You'll no longer be allowed to kill coyotes, foxes, bobcats and other animals to win a prize in California. The state just became the first to outlaw such hunting competitions, according to conservationists.
The California Fish and Game Commission voted Wednesday to ban predator killing contests for prizes. The events are popular among ranching communities but opposed by conservationists who say the practice is cruel and counterproductive.
“Awarding prizes for wildlife killing contests is both unethical and inconsistent with our current understanding natural systems,” commission President Michael Sutton said in a press release. “Such contests are an anachronism and have no place in modern wildlife management.”
The ban comes after conservationist group Project Coyote approached the commission with concerns for the safety of California’s lone wolf, known as Journey or OR-7, who was moving throughout Modoc County, home of a major predator killing contest called Coyote Drive, earlier this year.
Camilla Fox, Project Coyote founder and executive director, told The Huffington Post the historic ban specifically targets “people who actually enjoy killing for fun and prize,” not ranchers who are concerned for the safety of their livestock.
“Because of the random nature of killing contests, you’re very often removing non-offending animals who are protecting the area,” Fox explained. “Indiscriminate lethal control can destabilize a family group structure and can lead to increased pup survival.”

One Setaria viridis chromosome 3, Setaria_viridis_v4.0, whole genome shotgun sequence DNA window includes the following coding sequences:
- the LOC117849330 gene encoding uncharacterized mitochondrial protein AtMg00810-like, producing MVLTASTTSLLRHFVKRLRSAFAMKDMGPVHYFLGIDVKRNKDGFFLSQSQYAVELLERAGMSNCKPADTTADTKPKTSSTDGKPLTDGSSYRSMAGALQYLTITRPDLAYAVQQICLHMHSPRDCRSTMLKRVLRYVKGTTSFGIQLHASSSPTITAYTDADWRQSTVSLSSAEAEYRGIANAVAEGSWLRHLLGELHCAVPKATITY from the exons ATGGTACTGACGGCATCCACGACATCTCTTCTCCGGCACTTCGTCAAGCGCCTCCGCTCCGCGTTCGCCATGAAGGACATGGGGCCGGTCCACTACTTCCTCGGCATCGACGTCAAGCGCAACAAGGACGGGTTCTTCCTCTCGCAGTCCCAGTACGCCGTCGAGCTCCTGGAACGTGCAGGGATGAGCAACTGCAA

The San Francisco Chronicle points to studies that have found coyotes breed more often when pack leaders are killed, since those alphas are responsible for mating. When they are killed, underlings take on their role, and the packs grow exponentially.
Fox also calls the contests a safety concern for humans, pointing to a February incident in California's El Dorado County in which a game warden who was patrolling a predator killing contest at night was mistakenly shot.
Steve Gagnon, owner of the Adin Supply Outfitters, which has sponsored the Coyote Drive in Modoc County, told HuffPost he had no reaction to the ban, as he had decided to stop sponsoring the event.
“There was a lot of heat that my employees were getting, and they were having to field some pretty ugly phone calls,” Gagnon said. “We’ve had some death threats.”
It is unclear when Gagnon decided to stop sponsoring the annual Coyote Drive contest, as local news surrounding the most recent contest in February named him as an event sponsor and reported on an altercation he had with a 73-year-old opponent to the contests. He could not be reached for comment to clarify.
The effective date of regulation is still pending.